lift, while the motor units are the least expensive to feed and lift, but usually have more
firepower - draft units being usually slightly more powerful and slightly cheaper to feed
than pack units. This kind of modeling is very good and applies equally to both sides, but
it is more of an "invisible" advantage for the Allies, which have more motorized units, and
which get ever more of them as time passes. The relative advantage of motorization does
apply to the Axis, however, with the few units that have it, and that makes them preferable
to use (maximum power for least cost in lift and supplies).] Adar got me thinking about this
by complaining my "support" was "only cosmetic, not real." Well, now it is kind of real.
An Artillery Command (IF it includes an artillery intelligence regiment) is usually almost
perfectly self supporting (because it has motorized support squads at a higher ratio to
squads supported). Instead of the nominal SOP of a unit gets 5/6 of the support it needs
(so a HQ can supply more, making it more "supported" IF an HQ is around), an Artillery command
has that support sort of organic (particularly if you combine its elements into one unit).
The actual ratio depends on the command itself. The smallest command (the First) has a better
support ratio than the largest (the Fifth at the time of Okinawa), because there is less to
support in the First than in the Fifth. This is because all of the artillery intelligence
regiments were almost exactly the same in organization (even more than they were the same in
size, slight variations in manpower and vehicles did not change the numbers of functional units).
As well, the number of tractor companies assigned varies from zero to two, with one being typical,
for an artillery command. We CAN model this part because we define each artillery support regiment
individually and assign it to a specific artillery command. A different effect is that the player
gets the better intel in the hex due to the (ground) spotters, and so does AI, which may help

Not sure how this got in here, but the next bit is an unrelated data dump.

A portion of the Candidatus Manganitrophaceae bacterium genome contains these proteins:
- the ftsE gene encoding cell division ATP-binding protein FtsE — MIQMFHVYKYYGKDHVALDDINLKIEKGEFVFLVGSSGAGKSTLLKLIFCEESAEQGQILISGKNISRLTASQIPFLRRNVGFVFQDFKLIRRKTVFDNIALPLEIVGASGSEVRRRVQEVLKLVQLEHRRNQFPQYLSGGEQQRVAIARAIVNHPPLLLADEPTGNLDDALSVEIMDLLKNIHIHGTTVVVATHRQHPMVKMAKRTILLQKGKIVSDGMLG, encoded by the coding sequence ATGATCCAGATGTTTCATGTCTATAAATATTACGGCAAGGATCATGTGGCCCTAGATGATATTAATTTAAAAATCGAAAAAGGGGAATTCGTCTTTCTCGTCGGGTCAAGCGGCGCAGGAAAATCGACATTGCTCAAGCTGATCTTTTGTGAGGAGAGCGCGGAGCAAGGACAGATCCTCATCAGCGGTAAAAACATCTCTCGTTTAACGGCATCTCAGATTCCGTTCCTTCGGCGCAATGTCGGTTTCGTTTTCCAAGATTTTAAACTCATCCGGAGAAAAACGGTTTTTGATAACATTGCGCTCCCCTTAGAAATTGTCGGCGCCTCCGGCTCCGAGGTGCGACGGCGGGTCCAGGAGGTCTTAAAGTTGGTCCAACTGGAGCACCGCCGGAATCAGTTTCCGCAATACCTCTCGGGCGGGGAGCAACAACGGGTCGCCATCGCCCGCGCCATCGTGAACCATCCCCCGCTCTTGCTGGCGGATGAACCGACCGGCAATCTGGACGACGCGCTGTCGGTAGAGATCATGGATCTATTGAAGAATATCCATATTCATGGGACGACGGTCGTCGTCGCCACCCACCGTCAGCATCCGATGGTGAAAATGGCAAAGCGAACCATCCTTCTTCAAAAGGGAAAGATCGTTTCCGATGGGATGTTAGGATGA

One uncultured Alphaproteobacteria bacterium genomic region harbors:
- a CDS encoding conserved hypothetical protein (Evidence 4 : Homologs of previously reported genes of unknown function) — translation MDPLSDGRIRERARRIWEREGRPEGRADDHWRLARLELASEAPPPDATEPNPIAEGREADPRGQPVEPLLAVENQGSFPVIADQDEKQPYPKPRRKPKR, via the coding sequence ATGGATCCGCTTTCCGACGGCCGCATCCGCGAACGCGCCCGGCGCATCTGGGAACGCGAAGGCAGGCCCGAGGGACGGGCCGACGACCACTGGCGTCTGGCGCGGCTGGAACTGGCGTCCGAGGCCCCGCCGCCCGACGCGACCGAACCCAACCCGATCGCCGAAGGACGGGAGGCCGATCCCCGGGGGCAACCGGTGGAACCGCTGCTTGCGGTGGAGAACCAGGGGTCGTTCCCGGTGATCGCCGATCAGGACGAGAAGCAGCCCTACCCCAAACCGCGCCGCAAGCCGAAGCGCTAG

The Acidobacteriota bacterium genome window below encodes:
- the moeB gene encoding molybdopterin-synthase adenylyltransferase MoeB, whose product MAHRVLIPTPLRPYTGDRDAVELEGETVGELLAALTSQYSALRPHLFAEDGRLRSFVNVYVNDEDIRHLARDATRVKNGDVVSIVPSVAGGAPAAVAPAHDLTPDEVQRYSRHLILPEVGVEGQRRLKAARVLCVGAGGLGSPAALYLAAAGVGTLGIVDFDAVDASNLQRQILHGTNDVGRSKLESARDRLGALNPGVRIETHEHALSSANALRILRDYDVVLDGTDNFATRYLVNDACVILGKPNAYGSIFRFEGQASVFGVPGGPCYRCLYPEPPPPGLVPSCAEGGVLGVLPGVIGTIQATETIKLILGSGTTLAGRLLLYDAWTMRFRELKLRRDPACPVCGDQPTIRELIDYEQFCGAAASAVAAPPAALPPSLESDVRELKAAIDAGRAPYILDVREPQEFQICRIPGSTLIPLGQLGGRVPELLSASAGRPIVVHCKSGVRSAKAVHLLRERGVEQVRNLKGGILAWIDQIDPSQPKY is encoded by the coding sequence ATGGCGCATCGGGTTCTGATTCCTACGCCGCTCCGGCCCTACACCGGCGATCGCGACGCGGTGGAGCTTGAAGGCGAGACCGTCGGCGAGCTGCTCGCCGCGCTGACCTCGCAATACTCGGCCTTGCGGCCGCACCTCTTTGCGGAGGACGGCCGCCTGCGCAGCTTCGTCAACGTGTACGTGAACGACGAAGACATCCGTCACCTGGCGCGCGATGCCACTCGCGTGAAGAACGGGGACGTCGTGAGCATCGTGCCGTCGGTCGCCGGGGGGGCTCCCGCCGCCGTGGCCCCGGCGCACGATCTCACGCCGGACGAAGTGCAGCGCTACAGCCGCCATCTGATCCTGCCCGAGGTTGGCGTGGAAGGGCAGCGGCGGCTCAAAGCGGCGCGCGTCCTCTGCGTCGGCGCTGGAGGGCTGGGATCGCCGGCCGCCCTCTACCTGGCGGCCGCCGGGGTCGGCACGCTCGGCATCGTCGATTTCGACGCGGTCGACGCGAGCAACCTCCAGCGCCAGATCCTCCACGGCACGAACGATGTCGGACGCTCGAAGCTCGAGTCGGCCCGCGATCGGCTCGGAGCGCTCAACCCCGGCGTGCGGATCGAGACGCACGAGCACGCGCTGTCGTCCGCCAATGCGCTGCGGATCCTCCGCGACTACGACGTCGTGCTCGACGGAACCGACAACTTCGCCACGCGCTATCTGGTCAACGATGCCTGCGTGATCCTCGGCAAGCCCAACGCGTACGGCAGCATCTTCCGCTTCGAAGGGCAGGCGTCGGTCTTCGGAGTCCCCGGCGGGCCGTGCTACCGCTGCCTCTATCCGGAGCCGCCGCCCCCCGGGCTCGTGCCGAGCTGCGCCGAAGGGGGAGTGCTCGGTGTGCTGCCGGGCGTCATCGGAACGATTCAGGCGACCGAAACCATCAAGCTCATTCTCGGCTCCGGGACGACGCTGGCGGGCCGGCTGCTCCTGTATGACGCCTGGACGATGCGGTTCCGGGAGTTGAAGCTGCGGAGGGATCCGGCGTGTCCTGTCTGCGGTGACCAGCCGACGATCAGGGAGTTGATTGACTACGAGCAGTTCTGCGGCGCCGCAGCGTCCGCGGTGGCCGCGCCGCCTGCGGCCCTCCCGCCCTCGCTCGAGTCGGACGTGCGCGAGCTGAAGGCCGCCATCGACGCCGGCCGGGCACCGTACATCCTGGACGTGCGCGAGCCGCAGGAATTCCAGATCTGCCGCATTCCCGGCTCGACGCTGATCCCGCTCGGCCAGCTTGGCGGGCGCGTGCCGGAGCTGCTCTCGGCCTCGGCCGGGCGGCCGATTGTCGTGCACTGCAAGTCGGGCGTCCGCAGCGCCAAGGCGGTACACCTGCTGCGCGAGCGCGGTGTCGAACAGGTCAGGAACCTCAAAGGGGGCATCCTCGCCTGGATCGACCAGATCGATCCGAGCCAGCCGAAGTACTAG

make other ground units more effective occasionally.
There is some uncertainty remaining. Older materials suggest there were only three
artillery intelligence regiments in December, 1941, with three more forming in early 1945. Newer
material suggests there were four in 1941 and that one of them was split, literally in two places
at the same time (with fewer squads in both places of course). Now I have these units working the
best I can, I will render artillery commands properly defined (but only for specific dates). Most
will appear in their 1941 form, and sometimes "grow" - e.g. the First Artillery Command has a
daughter unit (First Artillery Command minus) which starts the game, but which can become the full
First Artillery Command as it was used on Bataan, if it adds the regiments attached for that. Unlike
other artillery commands, which show up on Okinawa and Iwo Jima, or are sent to Japan, I don't know
where the First was in 1945? So the 1945 scenario assumes it was returned to Japan, and it is not
modified (since I don't know its 1945 form) - but still in its 1942 form. I am ignoring the one
case of a split artillery support unit and a split artillery command (in Manchukuo in 1941), assigning
them as combined units to just one of the two armies supported (the one with more artillery). It is
a simplification - players may attach the command to the other army, or to any army, if they pay
the price in political points to change command.